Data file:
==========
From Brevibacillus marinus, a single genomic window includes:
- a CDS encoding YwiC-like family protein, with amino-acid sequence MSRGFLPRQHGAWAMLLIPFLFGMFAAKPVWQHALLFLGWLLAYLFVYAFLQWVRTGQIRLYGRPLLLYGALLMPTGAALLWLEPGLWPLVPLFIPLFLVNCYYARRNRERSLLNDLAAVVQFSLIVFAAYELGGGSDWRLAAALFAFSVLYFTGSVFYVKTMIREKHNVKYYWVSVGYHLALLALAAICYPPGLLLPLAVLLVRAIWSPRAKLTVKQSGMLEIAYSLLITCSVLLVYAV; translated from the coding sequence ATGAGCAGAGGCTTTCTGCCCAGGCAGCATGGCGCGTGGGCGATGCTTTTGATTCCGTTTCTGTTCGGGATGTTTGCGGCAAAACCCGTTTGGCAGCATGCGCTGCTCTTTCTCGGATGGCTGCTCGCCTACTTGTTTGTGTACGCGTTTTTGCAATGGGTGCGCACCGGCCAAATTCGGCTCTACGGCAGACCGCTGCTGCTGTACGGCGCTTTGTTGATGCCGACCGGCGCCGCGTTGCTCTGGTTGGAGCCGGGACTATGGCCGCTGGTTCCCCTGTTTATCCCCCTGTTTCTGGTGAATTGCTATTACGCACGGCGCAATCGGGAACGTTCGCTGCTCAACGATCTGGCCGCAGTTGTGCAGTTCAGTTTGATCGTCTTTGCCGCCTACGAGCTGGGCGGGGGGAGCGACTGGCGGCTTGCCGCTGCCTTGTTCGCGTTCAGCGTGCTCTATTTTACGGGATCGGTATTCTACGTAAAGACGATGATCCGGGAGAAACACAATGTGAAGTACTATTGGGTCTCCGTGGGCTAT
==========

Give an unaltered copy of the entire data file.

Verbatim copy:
From Brevibacillus marinus, a single genomic window includes:
- a CDS encoding YwiC-like family protein, with amino-acid sequence MSRGFLPRQHGAWAMLLIPFLFGMFAAKPVWQHALLFLGWLLAYLFVYAFLQWVRTGQIRLYGRPLLLYGALLMPTGAALLWLEPGLWPLVPLFIPLFLVNCYYARRNRERSLLNDLAAVVQFSLIVFAAYELGGGSDWRLAAALFAFSVLYFTGSVFYVKTMIREKHNVKYYWVSVGYHLALLALAAICYPPGLLLPLAVLLVRAIWSPRAKLTVKQSGMLEIAYSLLITCSVLLVYAV; translated from the coding sequence ATGAGCAGAGGCTTTCTGCCCAGGCAGCATGGCGCGTGGGCGATGCTTTTGATTCCGTTTCTGTTCGGGATGTTTGCGGCAAAACCCGTTTGGCAGCATGCGCTGCTCTTTCTCGGATGGCTGCTCGCCTACTTGTTTGTGTACGCGTTTTTGCAATGGGTGCGCACCGGCCAAATTCGGCTCTACGGCAGACCGCTGCTGCTGTACGGCGCTTTGTTGATGCCGACCGGCGCCGCGTTGCTCTGGTTGGAGCCGGGACTATGGCCGCTGGTTCCCCTGTTTATCCCCCTGTTTCTGGTGAATTGCTATTACGCACGGCGCAATCGGGAACGTTCGCTGCTCAACGATCTGGCCGCAGTTGTGCAGTTCAGTTTGATCGTCTTTGCCGCCTACGAGCTGGGCGGGGGGAGCGACTGGCGGCTTGCCGCTGCCTTGTTCGCGTTCAGCGTGCTCTATTTTACGGGATCGGTATTCTACGTAAAGACGATGATCCGGGAGAAACACAATGTGAAGTACTATTGGGTCTCCGTGGGCTAT